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See also: subséquent



Borrowed from Middle French subséquent [1], from Latin subsequentis, form of subsequēns, present participle of subsequor (I follow, I succeed).


  • IPA(key): /ˈsʌbsɪkwənt/, /ˈsʌbsəkwənt/
  • (file)


subsequent (not comparable)

  1. Following in time; coming or being after something else at any time, indefinitely.
    Growth was dampened by a softening of the global economy in 2001, but picked up in the subsequent years due to strong growth in China.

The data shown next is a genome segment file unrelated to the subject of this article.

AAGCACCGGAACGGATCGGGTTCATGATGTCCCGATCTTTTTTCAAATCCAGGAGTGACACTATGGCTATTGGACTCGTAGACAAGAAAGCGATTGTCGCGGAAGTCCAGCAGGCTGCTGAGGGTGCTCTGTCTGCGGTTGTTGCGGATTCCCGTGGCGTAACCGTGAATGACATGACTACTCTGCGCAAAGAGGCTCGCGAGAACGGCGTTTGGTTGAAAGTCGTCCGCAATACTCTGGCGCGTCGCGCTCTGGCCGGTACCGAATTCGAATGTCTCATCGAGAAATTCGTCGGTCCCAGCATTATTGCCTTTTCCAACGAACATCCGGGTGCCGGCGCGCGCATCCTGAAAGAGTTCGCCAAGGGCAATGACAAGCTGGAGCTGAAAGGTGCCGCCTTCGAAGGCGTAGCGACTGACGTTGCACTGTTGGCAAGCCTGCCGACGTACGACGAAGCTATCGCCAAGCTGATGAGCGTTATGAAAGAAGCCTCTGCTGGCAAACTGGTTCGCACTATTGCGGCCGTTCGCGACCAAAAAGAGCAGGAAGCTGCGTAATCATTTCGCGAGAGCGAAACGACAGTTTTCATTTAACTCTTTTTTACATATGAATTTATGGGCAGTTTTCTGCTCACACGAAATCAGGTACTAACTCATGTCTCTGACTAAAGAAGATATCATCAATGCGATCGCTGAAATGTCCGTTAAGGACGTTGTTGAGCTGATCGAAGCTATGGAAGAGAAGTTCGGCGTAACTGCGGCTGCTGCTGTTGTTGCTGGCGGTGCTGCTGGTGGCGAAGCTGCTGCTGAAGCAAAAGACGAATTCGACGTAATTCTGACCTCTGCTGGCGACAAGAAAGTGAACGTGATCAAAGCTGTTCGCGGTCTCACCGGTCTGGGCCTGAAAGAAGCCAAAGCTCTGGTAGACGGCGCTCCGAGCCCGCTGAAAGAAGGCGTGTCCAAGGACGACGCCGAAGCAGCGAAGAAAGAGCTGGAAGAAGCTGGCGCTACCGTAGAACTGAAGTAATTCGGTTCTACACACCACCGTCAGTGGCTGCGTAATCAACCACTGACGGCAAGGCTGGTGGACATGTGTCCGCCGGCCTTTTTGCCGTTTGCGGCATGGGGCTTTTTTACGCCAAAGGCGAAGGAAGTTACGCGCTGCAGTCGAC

• 2018 July 31, Julia Carrie Wong, “What is QAnon? Explaining the bizarre rightwing conspiracy theory”, in The Guardian[1]:
      In a thread called “Calm Before the Storm”, and in subsequent posts, Q established his legend as a government insider with top security clearance who knew the truth about a secret struggle for power involving Donald Trump, the “deep state”, Robert Mueller, the Clintons, pedophile rings, and other stuff.
  2. Following in order of place; succeeding.



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  1. ^ Douglas Harper (2001–2021), “subsequent”, in Online Etymology Dictionary.